I looked at a calendar on a recent Monday morning to see that it was June 14th. Many in the U.S. will recognize that day as Flag Day – a day we are all supposed to fly a flag, I guess. But despite the “Flag Day” notification on my calendar, my first association was with an event that was not printed there – it was Kevin Bordner’s birthday.
Who is Kevin Bordner, you may ask? Kevin was my next door neighbor and best friend during our early childhood years. Life was like that back in the baby boom years – you were just as likely as not to have a kid about your age living next door. Kevin and I were of diffeent temperaments and circumstances – he was the third boy of the family, coming along a good number of years after his two older brothers who were in college when we were maybe 8 years old. I was the oldest in my family and much more introverted.
And as kids who spend almost every summertime day together, we got to know each other’s birthday. Kevin may or may not remember mine, but I sure remember his. I also remember the two Pontiac GTOs his mother drove in the second half of the 1960’s and how she did not come across as the kind of person who could rock a 4 speed the way she did. And how we responded to my pesky little sister who wanted to play with us. We allowed her be an indian in our cowboys and indians event. We promptly tied her to a tree in my front yard then went to Kevin’s house. My mother was, um, let’s go with “not pleased”.
As often happens, Kevin and I grew apart as we got older, with different interests and different circles of friends and I have not seen him in decades. But every year I remember his birthday.
Is anyone familiar with the 1957 Fords where the hardtops electrically folded and retracted back under the decklid? It has been a long time since those were found in the neighborhood grocery store parking lot, but they are still represented at car shows from time to time. Did you know that the highly complicated mechanism that made the thing work required 610 feet of wire? I learned that when reading about those cars one time, probably back in the 1970’s. For reasons known to God alone, I have never forgotten that little factoid. So if you are ever with me at a car show and we see a 1957 Ford Skyliner retractible hardtop, I will probably tell you (in a cooly nonchalant kind of way) that it used 610 feet of wire to power the roof mechanism.
Some time around maybe 1963 or 1964 my mother tired of the decor in the house we had moved into a couple of years before and began painting rooms. She did not, in case you are wondering, ask my opinion on what colors those rooms should be painted. And good for her – what kind of parent patronizes a 4 or 5 year old kid with a “Heeyyyy, buddeeee – what color do you want me to paint your rooooom?” That kind of crap may be the norm today, but it certainly was not when I was a young kid. It’s things like that which made us so tough and resilient.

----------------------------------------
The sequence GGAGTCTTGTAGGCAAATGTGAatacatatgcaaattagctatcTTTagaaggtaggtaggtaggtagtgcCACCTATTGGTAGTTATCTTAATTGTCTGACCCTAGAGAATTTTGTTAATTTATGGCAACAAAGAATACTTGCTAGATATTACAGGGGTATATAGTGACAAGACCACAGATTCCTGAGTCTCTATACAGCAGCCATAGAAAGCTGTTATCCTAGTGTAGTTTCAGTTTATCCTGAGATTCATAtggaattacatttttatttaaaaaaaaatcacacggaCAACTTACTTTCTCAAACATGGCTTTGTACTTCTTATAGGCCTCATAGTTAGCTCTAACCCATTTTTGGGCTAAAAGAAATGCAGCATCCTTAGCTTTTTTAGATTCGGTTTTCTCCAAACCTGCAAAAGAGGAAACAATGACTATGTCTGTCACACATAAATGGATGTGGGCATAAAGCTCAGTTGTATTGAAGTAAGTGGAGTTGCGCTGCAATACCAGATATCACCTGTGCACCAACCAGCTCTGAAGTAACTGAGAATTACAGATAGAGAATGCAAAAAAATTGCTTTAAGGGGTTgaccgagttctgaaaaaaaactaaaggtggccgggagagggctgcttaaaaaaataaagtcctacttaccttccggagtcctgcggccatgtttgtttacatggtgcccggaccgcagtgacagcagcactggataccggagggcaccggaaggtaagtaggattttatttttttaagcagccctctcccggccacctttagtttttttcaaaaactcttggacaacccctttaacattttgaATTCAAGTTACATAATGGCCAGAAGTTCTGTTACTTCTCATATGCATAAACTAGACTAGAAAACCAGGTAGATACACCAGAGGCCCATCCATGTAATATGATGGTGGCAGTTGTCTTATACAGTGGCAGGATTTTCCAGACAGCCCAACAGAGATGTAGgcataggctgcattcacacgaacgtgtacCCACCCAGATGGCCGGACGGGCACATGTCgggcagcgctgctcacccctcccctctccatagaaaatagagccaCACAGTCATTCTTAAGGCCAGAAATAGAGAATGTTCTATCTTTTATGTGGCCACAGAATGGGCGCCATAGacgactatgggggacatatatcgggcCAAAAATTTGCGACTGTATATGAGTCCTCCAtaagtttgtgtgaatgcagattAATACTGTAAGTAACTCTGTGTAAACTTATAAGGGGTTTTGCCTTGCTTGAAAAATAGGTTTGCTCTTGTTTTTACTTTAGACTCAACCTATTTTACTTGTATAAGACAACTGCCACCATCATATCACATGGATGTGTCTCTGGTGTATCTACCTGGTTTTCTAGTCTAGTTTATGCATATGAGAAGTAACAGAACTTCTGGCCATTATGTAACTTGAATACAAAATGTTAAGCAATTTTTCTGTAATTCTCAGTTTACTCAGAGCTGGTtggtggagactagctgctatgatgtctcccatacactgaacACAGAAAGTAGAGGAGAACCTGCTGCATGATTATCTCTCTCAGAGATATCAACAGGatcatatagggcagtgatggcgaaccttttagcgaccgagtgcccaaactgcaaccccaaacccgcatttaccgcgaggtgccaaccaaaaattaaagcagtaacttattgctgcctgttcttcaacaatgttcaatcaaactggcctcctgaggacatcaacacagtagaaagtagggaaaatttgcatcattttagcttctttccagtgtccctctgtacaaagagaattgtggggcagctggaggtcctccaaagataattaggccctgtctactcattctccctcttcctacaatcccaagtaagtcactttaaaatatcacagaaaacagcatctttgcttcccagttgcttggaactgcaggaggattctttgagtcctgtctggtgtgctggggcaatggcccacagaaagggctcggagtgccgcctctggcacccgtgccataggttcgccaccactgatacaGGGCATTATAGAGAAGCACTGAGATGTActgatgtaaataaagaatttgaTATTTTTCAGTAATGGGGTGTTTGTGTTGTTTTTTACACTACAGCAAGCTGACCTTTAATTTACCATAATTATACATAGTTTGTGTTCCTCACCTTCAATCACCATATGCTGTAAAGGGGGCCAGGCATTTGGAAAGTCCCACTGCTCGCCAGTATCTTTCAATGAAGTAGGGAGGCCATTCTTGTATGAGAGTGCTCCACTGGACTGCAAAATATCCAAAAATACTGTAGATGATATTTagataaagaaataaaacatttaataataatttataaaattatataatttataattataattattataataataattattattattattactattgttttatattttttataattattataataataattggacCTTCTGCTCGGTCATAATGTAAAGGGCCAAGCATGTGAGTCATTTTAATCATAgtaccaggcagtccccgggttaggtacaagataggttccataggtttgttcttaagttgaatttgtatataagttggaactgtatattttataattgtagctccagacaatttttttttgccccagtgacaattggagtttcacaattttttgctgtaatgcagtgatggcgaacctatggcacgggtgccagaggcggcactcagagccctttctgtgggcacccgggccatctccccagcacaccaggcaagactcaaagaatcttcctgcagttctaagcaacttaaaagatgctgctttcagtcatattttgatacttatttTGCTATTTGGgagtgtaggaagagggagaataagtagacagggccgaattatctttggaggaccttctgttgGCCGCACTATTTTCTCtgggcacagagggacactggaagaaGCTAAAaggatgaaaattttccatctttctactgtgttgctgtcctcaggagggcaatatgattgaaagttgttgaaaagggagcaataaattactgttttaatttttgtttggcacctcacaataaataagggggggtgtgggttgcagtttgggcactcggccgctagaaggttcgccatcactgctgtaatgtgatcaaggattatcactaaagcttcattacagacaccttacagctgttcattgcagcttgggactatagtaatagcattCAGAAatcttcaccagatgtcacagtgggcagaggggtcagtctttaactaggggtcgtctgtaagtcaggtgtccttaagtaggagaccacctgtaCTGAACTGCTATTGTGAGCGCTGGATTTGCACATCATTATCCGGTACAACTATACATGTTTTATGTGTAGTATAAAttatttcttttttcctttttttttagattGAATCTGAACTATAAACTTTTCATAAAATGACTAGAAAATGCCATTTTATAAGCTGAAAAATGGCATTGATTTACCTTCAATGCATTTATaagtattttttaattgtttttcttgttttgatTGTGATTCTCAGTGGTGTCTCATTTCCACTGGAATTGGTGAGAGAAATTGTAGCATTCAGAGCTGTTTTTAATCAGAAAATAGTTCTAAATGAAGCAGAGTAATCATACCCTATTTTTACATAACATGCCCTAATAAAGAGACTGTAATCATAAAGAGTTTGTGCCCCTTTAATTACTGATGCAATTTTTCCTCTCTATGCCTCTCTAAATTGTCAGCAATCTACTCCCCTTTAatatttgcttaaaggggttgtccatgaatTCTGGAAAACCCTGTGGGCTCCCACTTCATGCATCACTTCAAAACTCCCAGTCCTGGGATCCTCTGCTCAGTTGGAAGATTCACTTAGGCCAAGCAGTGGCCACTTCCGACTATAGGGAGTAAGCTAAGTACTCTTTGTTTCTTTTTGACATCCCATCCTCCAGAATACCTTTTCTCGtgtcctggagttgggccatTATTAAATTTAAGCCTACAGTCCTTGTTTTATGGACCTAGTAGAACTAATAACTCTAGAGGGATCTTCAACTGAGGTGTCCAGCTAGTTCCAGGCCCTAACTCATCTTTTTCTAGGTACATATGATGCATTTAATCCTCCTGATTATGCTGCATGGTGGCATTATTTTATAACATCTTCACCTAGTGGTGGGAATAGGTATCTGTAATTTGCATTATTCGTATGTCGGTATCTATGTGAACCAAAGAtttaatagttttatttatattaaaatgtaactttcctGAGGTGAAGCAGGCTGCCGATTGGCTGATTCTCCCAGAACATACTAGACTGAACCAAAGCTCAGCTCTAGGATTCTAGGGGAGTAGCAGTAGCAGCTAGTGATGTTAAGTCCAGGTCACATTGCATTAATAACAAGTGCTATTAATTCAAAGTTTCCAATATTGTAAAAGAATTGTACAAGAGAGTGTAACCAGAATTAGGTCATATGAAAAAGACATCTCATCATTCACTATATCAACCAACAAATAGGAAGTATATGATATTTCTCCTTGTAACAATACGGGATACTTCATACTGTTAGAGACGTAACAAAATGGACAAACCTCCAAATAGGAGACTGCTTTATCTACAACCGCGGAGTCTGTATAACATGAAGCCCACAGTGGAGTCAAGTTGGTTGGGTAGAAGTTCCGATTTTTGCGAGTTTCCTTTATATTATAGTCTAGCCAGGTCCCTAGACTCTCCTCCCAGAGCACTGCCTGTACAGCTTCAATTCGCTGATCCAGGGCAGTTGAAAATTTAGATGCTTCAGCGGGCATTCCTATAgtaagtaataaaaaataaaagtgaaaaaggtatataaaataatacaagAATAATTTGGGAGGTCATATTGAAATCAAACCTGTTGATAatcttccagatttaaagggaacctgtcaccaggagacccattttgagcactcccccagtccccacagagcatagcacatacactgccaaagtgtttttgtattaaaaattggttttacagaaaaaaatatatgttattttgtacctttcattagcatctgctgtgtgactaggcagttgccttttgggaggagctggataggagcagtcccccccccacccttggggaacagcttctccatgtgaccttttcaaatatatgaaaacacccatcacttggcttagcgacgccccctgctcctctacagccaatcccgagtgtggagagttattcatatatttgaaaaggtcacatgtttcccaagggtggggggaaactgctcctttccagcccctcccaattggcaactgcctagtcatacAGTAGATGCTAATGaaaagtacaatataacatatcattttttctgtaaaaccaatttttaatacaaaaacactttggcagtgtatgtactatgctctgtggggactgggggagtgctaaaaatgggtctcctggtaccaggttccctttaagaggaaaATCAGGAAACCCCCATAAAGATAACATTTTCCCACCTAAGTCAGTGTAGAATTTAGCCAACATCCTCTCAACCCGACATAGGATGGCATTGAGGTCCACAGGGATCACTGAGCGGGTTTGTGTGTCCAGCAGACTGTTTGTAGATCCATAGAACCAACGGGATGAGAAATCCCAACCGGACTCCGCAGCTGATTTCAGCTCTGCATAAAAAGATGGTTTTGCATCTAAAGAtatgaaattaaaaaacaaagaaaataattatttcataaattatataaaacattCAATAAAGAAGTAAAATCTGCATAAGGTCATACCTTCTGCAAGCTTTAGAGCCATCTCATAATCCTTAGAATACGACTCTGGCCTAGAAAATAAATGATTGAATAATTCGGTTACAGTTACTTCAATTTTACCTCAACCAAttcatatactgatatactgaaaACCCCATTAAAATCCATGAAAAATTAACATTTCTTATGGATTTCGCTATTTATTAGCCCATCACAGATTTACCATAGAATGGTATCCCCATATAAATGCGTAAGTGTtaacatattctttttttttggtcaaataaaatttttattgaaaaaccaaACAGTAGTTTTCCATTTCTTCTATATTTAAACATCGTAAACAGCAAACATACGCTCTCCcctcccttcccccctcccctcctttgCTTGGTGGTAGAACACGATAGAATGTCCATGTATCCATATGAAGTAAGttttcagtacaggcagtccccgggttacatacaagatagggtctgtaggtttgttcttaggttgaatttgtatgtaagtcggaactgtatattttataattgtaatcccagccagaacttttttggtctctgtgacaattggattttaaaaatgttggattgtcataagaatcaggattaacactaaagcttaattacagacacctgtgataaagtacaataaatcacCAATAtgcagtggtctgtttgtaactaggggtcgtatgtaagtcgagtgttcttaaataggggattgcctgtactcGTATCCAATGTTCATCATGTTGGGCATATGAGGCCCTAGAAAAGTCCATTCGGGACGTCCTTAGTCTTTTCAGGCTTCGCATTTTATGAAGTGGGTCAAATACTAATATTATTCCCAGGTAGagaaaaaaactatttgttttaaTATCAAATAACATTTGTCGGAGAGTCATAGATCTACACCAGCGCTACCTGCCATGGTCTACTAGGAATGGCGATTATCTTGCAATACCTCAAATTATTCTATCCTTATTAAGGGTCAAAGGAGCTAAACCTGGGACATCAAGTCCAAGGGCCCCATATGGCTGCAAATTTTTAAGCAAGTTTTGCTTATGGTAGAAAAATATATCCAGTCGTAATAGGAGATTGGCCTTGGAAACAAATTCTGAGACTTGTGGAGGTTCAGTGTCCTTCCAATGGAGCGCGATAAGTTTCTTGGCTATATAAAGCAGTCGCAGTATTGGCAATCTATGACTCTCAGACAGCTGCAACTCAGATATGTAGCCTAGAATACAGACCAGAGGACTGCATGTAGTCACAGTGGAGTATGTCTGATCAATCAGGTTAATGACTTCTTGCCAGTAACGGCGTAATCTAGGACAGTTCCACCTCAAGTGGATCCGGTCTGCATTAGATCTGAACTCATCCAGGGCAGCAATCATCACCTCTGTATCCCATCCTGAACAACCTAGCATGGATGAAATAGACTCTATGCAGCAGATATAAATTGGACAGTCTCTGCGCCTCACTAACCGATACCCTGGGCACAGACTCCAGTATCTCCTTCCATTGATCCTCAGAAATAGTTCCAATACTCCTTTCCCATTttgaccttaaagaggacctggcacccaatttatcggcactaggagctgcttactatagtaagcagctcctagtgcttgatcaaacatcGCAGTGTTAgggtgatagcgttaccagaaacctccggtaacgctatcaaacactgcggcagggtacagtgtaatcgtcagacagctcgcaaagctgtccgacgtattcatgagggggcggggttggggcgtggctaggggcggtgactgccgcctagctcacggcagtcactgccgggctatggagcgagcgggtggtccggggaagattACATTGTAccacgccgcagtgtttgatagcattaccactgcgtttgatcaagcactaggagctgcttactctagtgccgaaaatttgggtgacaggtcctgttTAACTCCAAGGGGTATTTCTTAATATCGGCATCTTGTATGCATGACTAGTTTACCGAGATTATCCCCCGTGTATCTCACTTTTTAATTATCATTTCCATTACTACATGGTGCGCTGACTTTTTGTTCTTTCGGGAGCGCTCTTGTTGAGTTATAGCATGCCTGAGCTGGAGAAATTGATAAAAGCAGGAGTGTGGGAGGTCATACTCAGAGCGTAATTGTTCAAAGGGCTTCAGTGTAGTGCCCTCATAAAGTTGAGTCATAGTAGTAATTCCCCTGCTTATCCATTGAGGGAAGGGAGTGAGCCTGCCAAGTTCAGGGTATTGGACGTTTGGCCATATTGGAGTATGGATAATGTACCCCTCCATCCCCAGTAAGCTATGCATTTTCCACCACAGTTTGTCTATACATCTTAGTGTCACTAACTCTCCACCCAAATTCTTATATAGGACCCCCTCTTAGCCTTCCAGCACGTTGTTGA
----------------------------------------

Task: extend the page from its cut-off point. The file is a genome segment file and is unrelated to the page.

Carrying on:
Despite not having any choice in the matter, I have never been able to forget that my room was painted a gold-ish yellow color called “goldenrod” while my sister’s was painted a shade of light blue called “blue bell”. Neither was what I might have chosen, but they were serviceable paint colors that lasted until maybe 1972 or so when we were absolutely old enough to have an opinion on what color our rooms should be. I remember what we picked (for me, a bolder, darker gold necessitated by the need to match some wallpaper and a bright pink for sis next door) but I have no idea what those colors were called.
Why do I remember the paint colors chosen for me as a tot and not the ones I oh-so-painstakingly-and-with-all-the-teen-angst-I-could-muster chose for myself? I have no idea. Especially when I could recite from memory the color choices on the 1972 Oldsmobiles my mother went shopping for the next year? Again, I have no clue. For those who are curious, she had her heart set on Baroque Gold but it was late in the model year and she settled for Pinehurst Green. Now you know, so you can relax.
Human memory is a funny thing, as we all know. Which explains how I can remember things like the brand name of the furnace in my Grandma’s house (“Bard” – and don’t ask me why it was named after Shakespeare) or the price of a model car kit at my neighborhood Haag Drug store ($2.25) but cannot remember what I have scheduled for tomorrow at work or next weekend at home. This is where Marianne occasionally pipes up with “Do I have to worry about you?” “No” is my reply because it is all written down, which eliminates any need to memorize upcoming events like haircuts or dentist appointments or client meetings.
So while a quick look at tomorrow’s calendar before I leave the office will get me all set for the following day (as in do I need to shave or wear a tie?) I have no need to consult anything at all before answering that it was Meadow Gold Dairy that delivered milk to my childhood home or that the olive green kitchen mixer that neither my sister nor I wanted when my Mother had to leave her home came from the S & H Green Stamp store on North Anthony Boulevard in Fort Wayne, Indiana, right across the parking lot from the Rogers Market that provided most of those stamps. We never shopped at Maloley’s because they gave Top Value stamps, which Mom did not save.
I guess Kevin Bordner’s birthday was the gateway to opening up quite a few useless-but-permanently-occupied areas of my brain. So, Happy birthday, Kevin Bordner – wherever you are.